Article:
"The opposing view, held by advocates for victims of crime or harassment online, is that giving tech companies immunity removes any incentive they have to conduct due diligence. Danielle Citron, a professor at the University of Maryland Francis King Carey School of Law who also serves on Twitter’s Trust and Safety Council, co-authored a paper this summer entitled “The Internet Will Not Break," which called for making the law’s immunity less sweeping.

  • Congress Can Crack Down On Tech Companies, But It Can’t Do Much To Their Algorithms

    Date published: 
    November 6, 2017

    "“When platforms don’t know what to do, the legally over-cautious response is to go way overboard on taking things down just in case they’re illegal,” Daphne Keller, Director of Intermediary Liability at Stanford University’s Center for Internet and Society, told BuzzFeed News. “My worst case scenario legislation would be some vague obligation for platforms to make sure that users don’t do bad things.”"

  • So What the Hell Is Doxxing?

    Date published: 
    November 4, 2017

    "For some, doxxing is morally troubling. Law professor Danielle Citron is one. “It provides a permission structure to go outside the law and punish each other,” she says. “It’s like shaming in cyber-mobs.”"

  • Trump's Twitter lockout raises safeguard concerns

    Date published: 
    November 4, 2017

    "Jennifer Granick, a lawyer with the ACLU’s technology division, said that abuses of power will become unavoidable if companies continue to face pressure to moderate their content.

    “It's not a surprise that Twitter employees have this capability,” Granick said. “The public and Congress have been demanding that the platform companies create the ability to ban people from the platform or delete particular messages.”"

  • Making smart machines ethical: Montreal forum seeks to lead conversation on responsible AI

    Date published: 
    November 3, 2017

    "“We are just at the beginning,” said Dr. Peter Asaro, a philosopher of science, technology, and media at the New School and co-founder of the International Committee for Robot Arms Control. “These ethical issues in society are going to have to be worked out. Where do we want machines? How are we going to manage the consequences of automation in different sectors?”"

  • Trump Twitter takedown brings more grief for Silicon Valley

    Date published: 
    November 3, 2017

    "“There’s always been employees who have misused the keys,” said ACLU surveillance and cybersecurity counsel Jennifer Granick. She pointed to the tension among some who would prefer that tech platforms censor users' content, whether that’s policing Russian-planted accounts and ads or kicking Trump off Twitter for what they perceive as hate speech. “They’re under extreme pressure from Congress,” she said."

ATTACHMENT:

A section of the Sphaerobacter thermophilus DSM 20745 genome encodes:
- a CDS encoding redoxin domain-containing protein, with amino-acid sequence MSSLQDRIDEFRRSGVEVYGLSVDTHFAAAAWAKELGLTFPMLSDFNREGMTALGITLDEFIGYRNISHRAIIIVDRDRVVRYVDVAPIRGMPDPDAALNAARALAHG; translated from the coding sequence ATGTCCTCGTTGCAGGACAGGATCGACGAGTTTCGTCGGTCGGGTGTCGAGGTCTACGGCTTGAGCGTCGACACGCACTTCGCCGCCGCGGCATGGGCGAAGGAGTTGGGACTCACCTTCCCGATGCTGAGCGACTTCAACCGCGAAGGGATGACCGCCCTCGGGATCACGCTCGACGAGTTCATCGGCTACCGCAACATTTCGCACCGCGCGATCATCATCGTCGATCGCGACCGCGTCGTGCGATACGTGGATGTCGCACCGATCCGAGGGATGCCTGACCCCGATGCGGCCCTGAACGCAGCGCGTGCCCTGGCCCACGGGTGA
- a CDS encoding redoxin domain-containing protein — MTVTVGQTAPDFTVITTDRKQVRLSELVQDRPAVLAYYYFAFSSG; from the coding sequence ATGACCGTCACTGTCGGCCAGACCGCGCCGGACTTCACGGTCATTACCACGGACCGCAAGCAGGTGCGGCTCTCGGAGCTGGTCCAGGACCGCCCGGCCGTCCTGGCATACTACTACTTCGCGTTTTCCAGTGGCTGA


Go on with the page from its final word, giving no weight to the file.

• Making smart machines ethical: Montreal forum seeks to lead conversation on responsible AI

    Date published: 
    November 2, 2017

    ""It's hard to say who is responsible. As a casual user you have no idea how these things are built," said Peter Asaro, an assistant professor at The New School in New York and an AI philosopher.

    And as algorithms become more complex, its very creators may no longer understand how it works or what comes out.  

    "The accountability will be what they do about it when something bad happens," Asaro said."

  • 15 Things We Learned From the Tech Giants at the Senate Hearings

    Date published: 
    November 2, 2017

    "“Russia Today qualified, really because of algorithms, to participate in an advertising program. There are objective standards around popularity to be able to participate in that program. Platforms or publishers like RT drop in and out of the program as things change,” Salgado said. “The removal of RT from the program was actually the result of dropping viewership, not as a result of any action otherwise. There was nothing about RT or its content that meant that it stayed in or stayed out.”"

  • Russian ads, now publicly released, show sophistication of influence campaign

    Date published: 
    November 1, 2017

    "Technology lawyer Albert Gidari, director of privacy at the Stanford University Center for Internet and Society, said that in turning over the ads, companies were entering complex legal territory. Ads have long been considered private data on par with email content and other records that the government must have a search warrant to obtain, he said.

  • Honk if you're not driving

    Date published: 
    November 1, 2017

    "As an internationally recognized expert on the law of self-driving vehicles, Bryant Walker Smith is frequently asked to weigh in on legal issues related to automated driving. But the UofSC law professor’s expertise isn’t limited to cars and the people not driving them. His insights into tort law and product liability, and his broader interest in what he terms “the law of the newly possible,” are helping prepare USC law students for an evolving legal landscape.